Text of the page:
The Madras High Court reversed a trial court judgment that viewed a man to be blameworthy of endeavoring to convey around 1.5 kilograms of Heroin on a flight by knowingly it to be wheat flour [Anandam Gundluru versus Police Inspector, NCB]
Justice G Jayachandran noticed that the accused person was in an all likelihood conveying a bundle given by someone else.
Subsequently, information about the contraband in his pack couldn’t be credited to him since it appeared to be likely that he was conveying the contraband without realizing that it was a prohibited substance.
“However not in all cases, the transporter can argue nonappearance of culpability, in the particular conditions and realities of this case as described over, the information on contraband in the Airbag can’t be credited to the accused person/appellant. Through his explanation it is probabilised that he had conveyed the package given by Venkateswara Rao, without knowingly that it is a prohibited substance,” he expressed.
As per the prosecution story, in September 2014, a Narcotics Control Bureau(NCB) Official got information through his Mukhbir/agent about one person, Venkateshwara Rao planning to send 1 1⁄2 Kg of Heroin by Fly Emirates Flight, which leaves Chennai at 21.45 hrs that night through Anandam Gundluru (the appellant) to Kuwait via Chennai Air terminal.
Following immigration clearance, officials really checked the documents like visa & passports of travellers and identified the person name Anandam Gundluru.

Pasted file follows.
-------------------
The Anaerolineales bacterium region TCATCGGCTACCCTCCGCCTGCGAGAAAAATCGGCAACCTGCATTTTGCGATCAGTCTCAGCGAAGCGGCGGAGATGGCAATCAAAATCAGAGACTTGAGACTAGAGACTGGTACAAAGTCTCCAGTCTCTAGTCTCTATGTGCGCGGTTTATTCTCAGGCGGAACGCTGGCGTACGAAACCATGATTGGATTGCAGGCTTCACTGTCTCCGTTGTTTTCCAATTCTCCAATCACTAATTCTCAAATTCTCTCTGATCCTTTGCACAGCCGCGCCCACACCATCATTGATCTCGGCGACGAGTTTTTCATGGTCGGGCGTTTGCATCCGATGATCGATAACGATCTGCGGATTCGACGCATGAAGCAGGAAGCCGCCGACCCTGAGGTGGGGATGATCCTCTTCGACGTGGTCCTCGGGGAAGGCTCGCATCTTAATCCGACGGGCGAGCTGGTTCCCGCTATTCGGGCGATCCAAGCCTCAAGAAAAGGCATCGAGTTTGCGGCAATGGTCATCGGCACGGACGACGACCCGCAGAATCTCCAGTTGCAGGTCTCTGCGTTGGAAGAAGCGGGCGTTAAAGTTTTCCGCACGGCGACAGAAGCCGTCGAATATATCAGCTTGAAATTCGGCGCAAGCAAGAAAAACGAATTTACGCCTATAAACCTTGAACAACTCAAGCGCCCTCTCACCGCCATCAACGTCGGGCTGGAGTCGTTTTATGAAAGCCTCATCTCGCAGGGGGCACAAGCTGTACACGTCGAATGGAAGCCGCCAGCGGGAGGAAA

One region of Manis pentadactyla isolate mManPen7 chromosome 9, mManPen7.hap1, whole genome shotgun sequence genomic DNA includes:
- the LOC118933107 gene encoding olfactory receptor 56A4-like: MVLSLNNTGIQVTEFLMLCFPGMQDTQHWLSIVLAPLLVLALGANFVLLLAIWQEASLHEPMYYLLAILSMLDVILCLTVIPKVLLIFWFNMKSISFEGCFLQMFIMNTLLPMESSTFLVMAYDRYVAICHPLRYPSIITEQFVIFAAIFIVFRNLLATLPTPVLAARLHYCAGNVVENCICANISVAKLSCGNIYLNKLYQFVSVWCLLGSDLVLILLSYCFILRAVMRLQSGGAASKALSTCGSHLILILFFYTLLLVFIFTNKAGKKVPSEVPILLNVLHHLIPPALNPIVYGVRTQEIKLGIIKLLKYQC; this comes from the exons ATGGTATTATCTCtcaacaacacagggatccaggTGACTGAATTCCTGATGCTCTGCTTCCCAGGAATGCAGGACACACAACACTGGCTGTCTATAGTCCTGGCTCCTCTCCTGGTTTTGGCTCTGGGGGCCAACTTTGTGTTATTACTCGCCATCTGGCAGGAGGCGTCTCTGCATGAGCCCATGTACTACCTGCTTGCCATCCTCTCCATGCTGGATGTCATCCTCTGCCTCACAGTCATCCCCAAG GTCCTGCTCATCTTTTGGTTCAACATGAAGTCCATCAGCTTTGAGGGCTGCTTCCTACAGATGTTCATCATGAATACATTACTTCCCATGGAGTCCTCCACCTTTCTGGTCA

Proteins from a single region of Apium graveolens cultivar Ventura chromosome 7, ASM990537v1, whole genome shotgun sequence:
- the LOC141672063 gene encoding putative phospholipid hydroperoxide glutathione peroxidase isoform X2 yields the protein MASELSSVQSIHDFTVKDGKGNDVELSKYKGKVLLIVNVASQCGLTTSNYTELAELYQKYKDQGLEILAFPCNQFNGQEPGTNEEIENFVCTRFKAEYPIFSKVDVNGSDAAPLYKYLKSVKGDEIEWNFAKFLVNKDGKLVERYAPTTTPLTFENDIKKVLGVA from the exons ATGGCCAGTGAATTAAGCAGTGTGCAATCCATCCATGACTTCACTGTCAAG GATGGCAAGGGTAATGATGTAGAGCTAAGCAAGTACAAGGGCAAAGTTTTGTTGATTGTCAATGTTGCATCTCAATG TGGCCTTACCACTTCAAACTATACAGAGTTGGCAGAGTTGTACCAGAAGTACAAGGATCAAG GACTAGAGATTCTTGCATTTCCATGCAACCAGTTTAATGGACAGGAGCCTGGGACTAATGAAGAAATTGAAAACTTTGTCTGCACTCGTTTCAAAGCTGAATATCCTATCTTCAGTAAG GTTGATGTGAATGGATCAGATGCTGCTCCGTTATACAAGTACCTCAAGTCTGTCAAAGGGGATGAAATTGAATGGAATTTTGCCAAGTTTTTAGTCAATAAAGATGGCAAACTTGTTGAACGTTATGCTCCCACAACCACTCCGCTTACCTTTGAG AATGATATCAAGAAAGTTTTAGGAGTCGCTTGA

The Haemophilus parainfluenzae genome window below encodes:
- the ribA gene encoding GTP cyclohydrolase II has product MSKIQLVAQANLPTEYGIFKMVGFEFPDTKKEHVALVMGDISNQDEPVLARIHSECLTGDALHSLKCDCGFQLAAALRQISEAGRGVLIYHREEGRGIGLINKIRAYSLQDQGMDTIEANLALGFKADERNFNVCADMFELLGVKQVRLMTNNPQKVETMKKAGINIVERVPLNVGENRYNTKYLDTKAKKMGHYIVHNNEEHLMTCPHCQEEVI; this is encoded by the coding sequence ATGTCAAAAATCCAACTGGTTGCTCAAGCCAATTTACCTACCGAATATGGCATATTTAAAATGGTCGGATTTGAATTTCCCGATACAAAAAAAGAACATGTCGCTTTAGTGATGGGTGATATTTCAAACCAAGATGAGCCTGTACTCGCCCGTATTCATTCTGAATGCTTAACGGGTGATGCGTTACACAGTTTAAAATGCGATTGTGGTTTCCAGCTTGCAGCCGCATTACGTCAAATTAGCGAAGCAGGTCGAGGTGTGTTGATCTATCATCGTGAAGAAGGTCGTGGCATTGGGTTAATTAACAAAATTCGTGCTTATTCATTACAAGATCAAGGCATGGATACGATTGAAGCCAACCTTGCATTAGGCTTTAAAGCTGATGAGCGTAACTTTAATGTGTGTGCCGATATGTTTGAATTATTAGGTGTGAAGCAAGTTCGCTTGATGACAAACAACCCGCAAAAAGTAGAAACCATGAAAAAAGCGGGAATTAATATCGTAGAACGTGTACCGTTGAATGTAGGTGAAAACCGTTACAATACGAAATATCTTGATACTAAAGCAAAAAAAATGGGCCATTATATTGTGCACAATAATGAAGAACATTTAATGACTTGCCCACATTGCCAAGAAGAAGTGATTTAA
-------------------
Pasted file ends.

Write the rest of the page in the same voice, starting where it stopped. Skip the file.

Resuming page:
The right under Section 50 of the NDPS Act was explained to the accused.
“It was told by the Inquiry Officer that you have the right, if you want, you can get your search done in the presence of any gazetted officer or magistrate. If you want, we get them called after giving information. But the accused/Gundluru refused to do so.
Section 50 of NDPS Act:- Conditions under which search of persons shall be conducted.—(1) When any officer duly authorised under section 42 is about to search any person under the provisions of section 41, section 42 or section 43, he shall, if such person so requires, take such person without unnecessary delay to nearest Gazetted Officer of any of the departments mentioned in section 42 or to the nearest Magistrate.
(2) If such requisition is made, the officer may detain the person until he can bring him before the Gazetted Officer or the Magistrate referred to in sub-section (1).
(3) The Gazetted Officer or the Magistrate before whom any such person is brought shall, if he sees no reasonable ground for search, forthwith discharge the person but otherwise shall direct that search be made.
(4) No female shall be searched by anyone excepting a female.
(5) When an officer duly authorised under section 42 has reason to believe that it is not possible to take the person to be searched to the nearest Gazetted Officer or Magistrate without the possibility of the person to be searched parting with possession of any narcotic drug or psychotropic substance, or controlled substance or article or document, he may, instead of taking such person to the nearest Gazetted Officer or Magistrate, proceed to search the person as provided under section 100 of the Code of Criminal Procedure, 1973 (2 of 1974).